Ask any group of outsiders to
list the values that best represent the Virgin brand and you’re likely to be met with clusters of similar answers.
The Virgin spirit is so strongly and coherently articulated through its businesses that you’d suspect many of us would offer identical guesses: ‘customer-champions’, ‘risk-takers’, ‘disruptors’ and so on.
It’s therefore hard to imagine Virgin employees and teams going through phases of finding it hard to capture those values and express them in their actions.
But when Jess Lonsdale made the move from Managing Director of Virgin Care to the role of Internal Communications Director at Virgin Media in May 2019, she heard a very clear message from across the business: “We’ve lost a bit of our ‘Virginness’, can you come and help us bring it back?”
Luckily for Lonsdale, she says, she and her Virgin Media colleagues are “incredibly lucky” to work for CEO Lutz Schueler, who began in post at the same time.
“I don’t think I’ll ever work for anyone like Lutz again. He’s an incredible leader who’s constantly reminding all of us who report into him that he only wants to see strategy that easily fits into and informs our key purpose which is building connections that really matter. I’ve seen him stop meetings if he thinks we’re inadvertently straying; if we’re letting anything else become the focus – if we’re not building connections that really matter for our people or our customers, then we’re trying to answer the wrong question.”
One of the tools Schueler brought with him to the job was a leadership and development programme he’d used as a Telefonica executive earlier in his career. Built and facilitated by Oxford Leadership – a boutique leadership consultancy founded and led by Brian Bacon, the programme that was tailored and adopted by Virgin Media was known as Leading With Purpose (LWP).
Now every leadership team, championed by Lonsdale, has undergone the Leading With Purpose programme with, she says, incredible results. “Working with Brian and his Oxford Leadership team has helped make a difficult shift – seeing everything we do through the lens of purpose – very simple and achievable,” says Lonsdale. “From a macro perspective, I see it in action how we make decisions. From a people perspective you’d be hard pressed to find someone in the business who doesn’t know our purpose.”
Lonsdale says her experience in brand, marketing, people and customer engagement is all valuable in the internal communications job at Virgin Media.
“I haven’t seen a ‘Rolls Royce level’ internal comms function like the one that I’m in,” she says. “I’m involved in everything, literally. When I met Lutz, he asked me what my biggest concern was. I told him: ‘the noise’.
“We’re a massive business. We turn over five billion pounds a year. We have 12,000 employees. We’re fast moving and full of ideas so my biggest worry was the noise.”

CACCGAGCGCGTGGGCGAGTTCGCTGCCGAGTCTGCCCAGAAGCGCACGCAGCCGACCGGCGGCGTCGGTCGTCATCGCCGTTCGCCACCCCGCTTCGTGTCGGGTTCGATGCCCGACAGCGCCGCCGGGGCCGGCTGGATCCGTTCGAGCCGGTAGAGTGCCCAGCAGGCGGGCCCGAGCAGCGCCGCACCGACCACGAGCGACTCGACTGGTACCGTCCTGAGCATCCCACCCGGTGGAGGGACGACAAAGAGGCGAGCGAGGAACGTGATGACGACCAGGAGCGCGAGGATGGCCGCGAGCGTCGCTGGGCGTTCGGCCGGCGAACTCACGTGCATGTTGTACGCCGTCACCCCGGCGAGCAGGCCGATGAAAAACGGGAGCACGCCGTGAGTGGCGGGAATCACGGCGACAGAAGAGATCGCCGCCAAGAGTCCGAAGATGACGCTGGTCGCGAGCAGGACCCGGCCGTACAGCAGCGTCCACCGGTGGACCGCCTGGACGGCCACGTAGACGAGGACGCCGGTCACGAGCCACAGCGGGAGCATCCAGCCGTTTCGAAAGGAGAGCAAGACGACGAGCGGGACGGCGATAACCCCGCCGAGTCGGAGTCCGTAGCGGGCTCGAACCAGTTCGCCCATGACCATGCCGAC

Lonsdale says she’s been through countless purpose and vision exercises throughout her career but none have ever matched the Leading With Purpose process for genuine “meaning”, team alignment and focus and a useful filter to all that ‘noise’.
“We worked to produce this brilliant purpose which is “building connections that really matter”, she said. “It works on both an operational, transparent level but also on a higher level with what we’ve all faced in 2020, with bigger questions like: ‘how do we actually help solve loneliness?’”
Virgin Media was considered an essential business during the COVID-19 lockdowns so was able to keep operating. “The dire situations faced by many of our customers,” says Lonsdale, “saw us renew our obsession with keeping them connected to the people they loved, the entertainment they loved and the things that really mattered to them.”
That business-wide renewal of mission didn’t happen at the right time through luck or serendipity.
Lonsdale says that just in terms of her team alone, the Learning With Purpose programme was the “best ever investment of time and budget” that she’s ever committed to as a leader.
“To be as passionate as we are at Virgin Media about the values we hold, each individual has to understand why they exist and the role that they and their team play. I really wanted my team to come together and understand each other as people – our strengths and weaknesses, how our superpowers fit together and what that means for the business.”
Lonsdsale’s leadership team took Learning With Purpose so seriously that it made the decision to dedicate its entire weekly team meeting to sitting together with Brian Bacon and his Oxford Leadership colleagues to work through it together.
“We said we’d trust each other to get our jobs done in the meantime in order to use those two hours every week, on Leading With Purpose. We figured it was the most important thing we could be spending the time on, over and above anything else we were delivering.”
The passion for driving a leadership reset into Virgin Media wasn’t confined to Lonsdale’s internal communications team.
Since the company’s leaders took to Learning With Purpose Lonsdale’s team has recorded incredible scores in levels of motivation and engagement.
In 2020, Virgin Media boasts a 31% eNPS score, up 17% from 2019. Companywide engagement score sits at 87%, an 8% increase from its 2019 score. The score for employees who believe senior leaders have a clear vision for the future is up 7% at 82% and 84% say the organisation aligns everyone around a clearly articulated purpose. Perhaps most impressive of all, 94% of employees are proud to be associated with the organisation.
Lonsdale’s internal communications team has launched its own manifesto on what they’ve developed and learned and how they can use it to their advantage. “I called it ‘From Purpose to Practise’,” she says. “I wanted to operationalise what we’d learned to make sure we always remember how we need to show up as a team rather than lots of talented individuals.”